Camaraderie caroms around corner bar

October 07, 1992|By Tom Keyser | Tom Keyser,Staff Writer

Something strange is happening inside Marie and Ellie's.

Ellie Wilcox is in back, standing next to the pool table. Her excited eyes run along the bar until she spots Vicky.

"Come here," Ellie shouts above the roar of voices.

She grasps Vicky's arm.

"Tell this man what Marie and Ellie's means to you," Ellie says.

Vicky Brzozowski, 29, lives a half block away and plays pool at the bar with her husband three or four nights a week. Marie and Ellie's means the world to her, she says. Marie and Ellie have helped a lot of customers through hard times, she says. Some call them Mom.

Vicky says she loves them both very much. She hugs Ellie. Then she hugs Marie.

Ellie selects another person, and then another, and one by one they stand next to the pool table and bear witness for this loud, smoky, crowded bar in Highlandtown. "This is real-life living here," Ellie says. "This is a combination of many people put into one. Our motto is: One for all, and all for Marie and Ellie's."

Something strange indeed: This corner bar in the Formstone building at North Potomac Street and East Fairmount Avenue serves far more than beer; it serves up heaping helpings of camaraderie and devotion with a born-again, cult-like zeal.

It all began with pool.

Marie and Ellie Wilcox, who coincidently have the same last name, bought this skinny bar, formerly Jim's Bar, in 1982. In the back was a pool table.

Marie, 53, and Ellie, 50, sponsored softball and soccer teams. In 1984 they organized a pool team -- or, as they state in a one-page, hand-written history of Marie and Ellie's: "In 1984 our life began in pool."

They now have 48 players and eight teams that play in the Bud Light Pool League. It's the world's largest pool league; more than 100,000 men and women play every week in the United States, says Terry Justice, who runs the northeast Maryland division of 400 teams.

Bar teams play one another in a game similar to eight ball. Marie and Ellie's teams have won 131 trophies, prominently displayed in long rows above the bar.

Three teams from Marie and Ellie's played last weekend in a tournament at The Green Room billiards hall in Dundalk. The players hoped to win a trip to Las Vegas next summer for the $250,000 Bud Light International Team Championship. The best a team from Marie and Ellie's finished was ninth. Only the top eight qualified to play for the trip to Vegas. But Marie and Ellie had big plans.

Anybody who played pool at the bar, whether they were on the winning team or not, would have gone to Vegas. Marie and Ellie would have rented a trailer for everyone. Frenchie Boucher would haved towed the trailer behind the cab of his tractor-trailer truck. Frenchie is a truck driver from Dundalk and captain of four of the bar's teams.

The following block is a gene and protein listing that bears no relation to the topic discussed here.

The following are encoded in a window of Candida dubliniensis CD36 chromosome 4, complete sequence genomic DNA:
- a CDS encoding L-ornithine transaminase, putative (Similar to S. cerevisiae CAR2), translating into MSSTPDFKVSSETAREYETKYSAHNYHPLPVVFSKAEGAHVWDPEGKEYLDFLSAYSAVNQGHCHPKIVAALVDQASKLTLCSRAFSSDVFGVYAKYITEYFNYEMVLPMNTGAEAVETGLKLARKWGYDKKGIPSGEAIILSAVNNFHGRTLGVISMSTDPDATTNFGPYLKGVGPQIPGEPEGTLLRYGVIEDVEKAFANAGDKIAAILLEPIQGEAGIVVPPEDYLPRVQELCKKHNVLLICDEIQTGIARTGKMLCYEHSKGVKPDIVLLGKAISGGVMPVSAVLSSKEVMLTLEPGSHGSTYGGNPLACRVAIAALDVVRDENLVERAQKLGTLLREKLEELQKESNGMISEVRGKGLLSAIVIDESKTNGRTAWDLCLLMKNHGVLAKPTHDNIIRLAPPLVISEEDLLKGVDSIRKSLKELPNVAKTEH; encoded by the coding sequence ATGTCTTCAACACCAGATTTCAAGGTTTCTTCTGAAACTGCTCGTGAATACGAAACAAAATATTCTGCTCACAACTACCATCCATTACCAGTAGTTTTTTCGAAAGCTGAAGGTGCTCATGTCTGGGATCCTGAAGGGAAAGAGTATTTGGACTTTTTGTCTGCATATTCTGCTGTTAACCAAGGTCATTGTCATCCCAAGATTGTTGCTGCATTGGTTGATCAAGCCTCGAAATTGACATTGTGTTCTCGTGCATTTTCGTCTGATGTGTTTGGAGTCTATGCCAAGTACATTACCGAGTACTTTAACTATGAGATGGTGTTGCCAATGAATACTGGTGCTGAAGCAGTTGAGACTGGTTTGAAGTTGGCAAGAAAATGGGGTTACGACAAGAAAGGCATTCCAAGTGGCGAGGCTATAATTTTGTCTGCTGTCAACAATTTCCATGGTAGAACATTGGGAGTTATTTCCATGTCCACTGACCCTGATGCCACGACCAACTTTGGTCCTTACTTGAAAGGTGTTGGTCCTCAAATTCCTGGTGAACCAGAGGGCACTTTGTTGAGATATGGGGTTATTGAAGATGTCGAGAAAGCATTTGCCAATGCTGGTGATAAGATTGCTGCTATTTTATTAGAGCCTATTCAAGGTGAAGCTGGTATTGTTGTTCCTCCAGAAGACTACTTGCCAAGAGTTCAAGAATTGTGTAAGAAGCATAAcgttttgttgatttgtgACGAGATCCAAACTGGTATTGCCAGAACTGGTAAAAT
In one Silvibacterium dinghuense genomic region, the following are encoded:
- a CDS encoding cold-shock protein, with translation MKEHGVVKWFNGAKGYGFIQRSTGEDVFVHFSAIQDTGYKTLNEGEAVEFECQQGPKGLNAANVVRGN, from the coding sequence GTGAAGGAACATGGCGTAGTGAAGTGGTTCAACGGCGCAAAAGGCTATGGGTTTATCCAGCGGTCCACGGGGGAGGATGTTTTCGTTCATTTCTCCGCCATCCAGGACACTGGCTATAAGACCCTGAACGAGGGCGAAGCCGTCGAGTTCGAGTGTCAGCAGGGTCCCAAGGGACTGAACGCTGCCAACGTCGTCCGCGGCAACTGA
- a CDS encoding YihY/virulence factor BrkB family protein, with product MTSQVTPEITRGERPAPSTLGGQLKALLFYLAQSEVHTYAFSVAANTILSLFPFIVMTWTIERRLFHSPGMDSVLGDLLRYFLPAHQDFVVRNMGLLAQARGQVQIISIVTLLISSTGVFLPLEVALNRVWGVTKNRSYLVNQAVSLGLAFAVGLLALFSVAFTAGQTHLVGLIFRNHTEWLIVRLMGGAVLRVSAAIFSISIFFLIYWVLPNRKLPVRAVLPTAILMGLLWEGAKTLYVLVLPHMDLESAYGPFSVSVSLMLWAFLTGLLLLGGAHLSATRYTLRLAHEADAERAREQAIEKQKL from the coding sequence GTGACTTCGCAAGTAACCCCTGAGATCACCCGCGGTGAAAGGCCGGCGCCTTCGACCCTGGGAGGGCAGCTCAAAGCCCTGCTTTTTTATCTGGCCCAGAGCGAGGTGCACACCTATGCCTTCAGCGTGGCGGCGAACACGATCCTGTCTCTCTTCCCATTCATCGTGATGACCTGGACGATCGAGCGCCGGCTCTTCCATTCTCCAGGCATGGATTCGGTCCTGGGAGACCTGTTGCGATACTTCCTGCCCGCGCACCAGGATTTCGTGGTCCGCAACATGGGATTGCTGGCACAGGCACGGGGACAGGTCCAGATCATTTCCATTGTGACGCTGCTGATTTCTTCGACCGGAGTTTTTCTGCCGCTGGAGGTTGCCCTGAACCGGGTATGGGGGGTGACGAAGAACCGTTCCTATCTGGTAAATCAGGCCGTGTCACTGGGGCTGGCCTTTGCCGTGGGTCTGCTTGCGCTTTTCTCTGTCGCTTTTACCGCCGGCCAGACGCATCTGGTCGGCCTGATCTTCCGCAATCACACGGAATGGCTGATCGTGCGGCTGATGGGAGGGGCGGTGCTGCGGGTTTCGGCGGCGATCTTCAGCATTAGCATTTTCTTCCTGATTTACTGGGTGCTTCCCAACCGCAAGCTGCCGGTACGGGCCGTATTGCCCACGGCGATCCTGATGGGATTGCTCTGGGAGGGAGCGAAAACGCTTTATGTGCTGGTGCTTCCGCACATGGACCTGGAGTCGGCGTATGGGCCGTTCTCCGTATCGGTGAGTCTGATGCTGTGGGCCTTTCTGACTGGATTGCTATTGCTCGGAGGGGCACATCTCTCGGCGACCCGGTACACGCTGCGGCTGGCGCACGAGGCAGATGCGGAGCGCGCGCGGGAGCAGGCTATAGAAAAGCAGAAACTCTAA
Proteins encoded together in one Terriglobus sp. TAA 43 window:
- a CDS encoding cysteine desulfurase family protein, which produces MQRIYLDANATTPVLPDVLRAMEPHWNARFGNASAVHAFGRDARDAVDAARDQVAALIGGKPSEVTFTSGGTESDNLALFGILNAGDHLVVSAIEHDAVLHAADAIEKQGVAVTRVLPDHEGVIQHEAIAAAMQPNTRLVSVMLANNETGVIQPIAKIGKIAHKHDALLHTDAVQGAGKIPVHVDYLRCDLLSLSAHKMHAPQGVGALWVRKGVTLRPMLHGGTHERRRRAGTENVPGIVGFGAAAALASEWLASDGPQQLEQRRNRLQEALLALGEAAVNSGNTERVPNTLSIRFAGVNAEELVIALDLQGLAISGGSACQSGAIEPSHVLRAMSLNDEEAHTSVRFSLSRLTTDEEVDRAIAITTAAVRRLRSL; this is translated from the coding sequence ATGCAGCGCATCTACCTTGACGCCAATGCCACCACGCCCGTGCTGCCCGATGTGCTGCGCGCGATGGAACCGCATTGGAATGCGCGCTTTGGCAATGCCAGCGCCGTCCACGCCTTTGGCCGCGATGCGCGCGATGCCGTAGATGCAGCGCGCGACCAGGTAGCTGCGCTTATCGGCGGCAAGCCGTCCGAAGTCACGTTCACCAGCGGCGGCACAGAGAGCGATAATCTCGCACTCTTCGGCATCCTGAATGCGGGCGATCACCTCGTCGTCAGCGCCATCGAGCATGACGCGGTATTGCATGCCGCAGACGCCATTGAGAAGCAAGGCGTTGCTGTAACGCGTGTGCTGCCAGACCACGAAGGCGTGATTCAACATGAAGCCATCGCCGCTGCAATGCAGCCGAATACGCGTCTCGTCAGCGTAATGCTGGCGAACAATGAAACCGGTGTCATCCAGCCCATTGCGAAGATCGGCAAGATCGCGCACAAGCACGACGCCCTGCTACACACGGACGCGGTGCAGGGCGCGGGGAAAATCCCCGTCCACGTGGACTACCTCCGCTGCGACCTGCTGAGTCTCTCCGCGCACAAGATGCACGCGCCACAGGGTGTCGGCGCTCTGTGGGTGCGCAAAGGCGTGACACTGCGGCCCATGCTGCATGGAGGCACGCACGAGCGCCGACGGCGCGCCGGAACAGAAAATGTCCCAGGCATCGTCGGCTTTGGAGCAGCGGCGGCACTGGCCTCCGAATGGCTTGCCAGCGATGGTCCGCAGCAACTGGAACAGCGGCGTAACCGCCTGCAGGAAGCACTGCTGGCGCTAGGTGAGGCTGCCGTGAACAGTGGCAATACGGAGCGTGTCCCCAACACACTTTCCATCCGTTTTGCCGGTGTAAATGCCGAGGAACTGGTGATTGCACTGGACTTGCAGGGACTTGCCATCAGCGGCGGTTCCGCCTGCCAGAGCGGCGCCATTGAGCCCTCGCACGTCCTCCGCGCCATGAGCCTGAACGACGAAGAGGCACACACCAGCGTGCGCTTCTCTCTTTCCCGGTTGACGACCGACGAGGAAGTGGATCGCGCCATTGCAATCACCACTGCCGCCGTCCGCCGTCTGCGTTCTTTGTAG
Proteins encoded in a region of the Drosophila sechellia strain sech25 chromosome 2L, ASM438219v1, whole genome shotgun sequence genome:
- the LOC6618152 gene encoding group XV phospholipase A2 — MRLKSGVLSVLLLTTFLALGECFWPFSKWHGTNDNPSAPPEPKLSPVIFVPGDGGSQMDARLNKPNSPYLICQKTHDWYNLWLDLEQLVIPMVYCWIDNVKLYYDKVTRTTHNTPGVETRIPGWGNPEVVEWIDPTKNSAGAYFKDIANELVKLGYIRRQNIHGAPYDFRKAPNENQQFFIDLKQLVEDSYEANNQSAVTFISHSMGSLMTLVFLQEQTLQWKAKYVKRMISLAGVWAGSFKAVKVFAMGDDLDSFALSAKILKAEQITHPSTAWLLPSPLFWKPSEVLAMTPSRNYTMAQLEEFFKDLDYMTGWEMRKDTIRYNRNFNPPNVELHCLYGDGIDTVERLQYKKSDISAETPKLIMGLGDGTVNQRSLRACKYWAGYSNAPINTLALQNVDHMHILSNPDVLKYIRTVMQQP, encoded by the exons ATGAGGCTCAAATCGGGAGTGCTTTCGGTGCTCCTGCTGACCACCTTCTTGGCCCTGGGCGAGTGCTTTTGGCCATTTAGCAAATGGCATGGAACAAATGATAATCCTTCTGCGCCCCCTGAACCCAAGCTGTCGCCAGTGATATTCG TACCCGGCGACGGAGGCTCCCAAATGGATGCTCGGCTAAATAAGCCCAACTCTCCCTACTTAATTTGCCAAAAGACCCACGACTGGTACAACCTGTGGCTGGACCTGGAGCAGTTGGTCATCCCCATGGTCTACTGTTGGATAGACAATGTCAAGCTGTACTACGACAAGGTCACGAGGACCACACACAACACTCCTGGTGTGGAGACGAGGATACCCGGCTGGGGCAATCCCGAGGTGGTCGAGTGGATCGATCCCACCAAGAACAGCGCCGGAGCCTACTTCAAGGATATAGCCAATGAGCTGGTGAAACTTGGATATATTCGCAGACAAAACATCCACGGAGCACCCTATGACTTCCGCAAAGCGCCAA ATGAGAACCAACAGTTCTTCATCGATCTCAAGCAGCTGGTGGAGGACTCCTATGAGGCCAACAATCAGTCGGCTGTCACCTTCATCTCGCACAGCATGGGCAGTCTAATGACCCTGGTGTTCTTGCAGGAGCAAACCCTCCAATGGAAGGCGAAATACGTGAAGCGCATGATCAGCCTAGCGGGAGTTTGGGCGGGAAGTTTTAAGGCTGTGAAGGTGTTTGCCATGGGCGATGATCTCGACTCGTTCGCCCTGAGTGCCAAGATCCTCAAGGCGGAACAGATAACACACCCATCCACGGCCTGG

"We done figured it out," Ellie says before the tournament. "It's 3,800 miles. We'll take three days to get there, we'll be there three days, and we'll take three days to get back."

Her face lights up like the Fourth of July. "In America you can do that," she says.

Something else that's strange about Marie and Ellie's, at least on first glance inside the door, is that nearly everyone seems to be dressed in black. Actually, it's only their T-shirts that are black.

On front of the shirts a cool cat lounges in a chair, holding a pool cue in one hand and a beer in the other. He is saying: "No problem." Also, the shirts carry the words: "Pool shooting fools."

The pool shooting fools are electricians, assistant grocery managers, the temporarily unemployed, car salesmen and barmaids. Some are married to each other. One couple is engaged.

Charles Harris is manager of Danielle's Bluecrest Caterers in Pikesville. At 52, he's older than most of the players. He's the top shooter at Marie and Ellie's. He's played here four years.

"Come in here some nights and the whole bar's covered with crabs," he says. "Other nights they've got free hot dogs, or crab soup, or ham and cabbage, spaghetti and meatballs -- all for free.

"Other teams come in here, and they're just overwhelmed by the hospitality. Everybody wants to get on this team because we have such a good reputation. Everybody wants to play for Marie and Ellie's."

Marie and Ellie, neither of whom are married or have families of their own, say they've nurtured their younger customers as if they were their own. Ellie says in some cases the environment in the bar is more family-like than their customers' environment at home.

"There are no nobodys here," Ellie says. "Everybody's a somebody at Marie and Ellie's."

She pauses, and says: "I know it sounds a little phony. But it's genuine. They put on this T-shirt and all of a sudden they're somebody."

She calls over Walter Whittemore, 29, who lost his right arm in a car wreck eight years ago. He testifies in a soft voice that Marie and Ellie urged him to play pool after the accident and helped him regain his confidence and self-esteem.

"See what I mean?" Ellie says.

She talks about America, about how different peoples united together to form this one, beautiful country. That's what happened here at Marie and Ellie's, she says. Everybody's one.

And everybody's for Marie and Ellie's.

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